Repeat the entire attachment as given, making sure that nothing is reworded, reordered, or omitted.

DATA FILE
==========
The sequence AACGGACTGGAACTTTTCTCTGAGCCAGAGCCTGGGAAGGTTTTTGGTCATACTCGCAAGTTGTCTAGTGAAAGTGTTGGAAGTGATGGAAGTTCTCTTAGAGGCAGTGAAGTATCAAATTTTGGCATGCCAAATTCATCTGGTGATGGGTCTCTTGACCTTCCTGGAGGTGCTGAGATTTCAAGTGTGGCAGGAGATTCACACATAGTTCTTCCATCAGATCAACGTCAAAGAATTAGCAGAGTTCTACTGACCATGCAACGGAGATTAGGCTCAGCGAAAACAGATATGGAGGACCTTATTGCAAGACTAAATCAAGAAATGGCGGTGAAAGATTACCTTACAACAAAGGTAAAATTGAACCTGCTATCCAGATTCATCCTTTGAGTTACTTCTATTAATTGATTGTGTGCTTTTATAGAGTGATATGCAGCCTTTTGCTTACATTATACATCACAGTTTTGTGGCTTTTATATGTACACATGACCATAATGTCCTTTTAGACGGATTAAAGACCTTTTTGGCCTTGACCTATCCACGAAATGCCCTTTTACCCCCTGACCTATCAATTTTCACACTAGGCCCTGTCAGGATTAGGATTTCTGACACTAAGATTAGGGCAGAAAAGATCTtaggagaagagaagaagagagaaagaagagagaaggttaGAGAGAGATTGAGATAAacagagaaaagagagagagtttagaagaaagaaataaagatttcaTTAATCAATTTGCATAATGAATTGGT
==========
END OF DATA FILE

The sequence AACGGACTGGAACTTTTCTCTGAGCCAGAGCCTGGGAAGGTTTTTGGTCATACTCGCAAGTTGTCTAGTGAAAGTGTTGGAAGTGATGGAAGTTCTCTTAGAGGCAGTGAAGTATCAAATTTTGGCATGCCAAATTCATCTGGTGATGGGTCTCTTGACCTTCCTGGAGGTGCTGAGATTTCAAGTGTGGCAGGAGATTCACACATAGTTCTTCCATCAGATCAACGTCAAAGAATTAGCAGAGTTCTACTGACCATGCAACGGAGATTAGGCTCAGCGAAAACAGATATGGAGGACCTTATTGCAAGACTAAATCAAGAAATGGCGGTGAAAGATTACCTTACAACAAAGGTAAAATTGAACCTGCTATCCAGATTCATCCTTTGAGTTACTTCTATTAATTGATTGTGTGCTTTTATAGAGTGATATGCAGCCTTTTGCTTACATTATACATCACAGTTTTGTGGCTTTTATATGTACACATGACCATAATGTCCTTTTAGACGGATTAAAGACCTTTTTGGCCTTGACCTATCCACGAAATGCCCTTTTACCCCCTGACCTATCAATTTTCACACTAGGCCCTGTCAGGATTAGGATTTCTGACACTAAGATTAGGGCAGAAAAGATCTtaggagaagagaagaagagagaaagaagagagaaggttaGAGAGAGATTGAGATAAacagagaaaagagagagagtttagaagaaagaaataaagatttcaTTAATCAATTTGCATAATGAATTGGT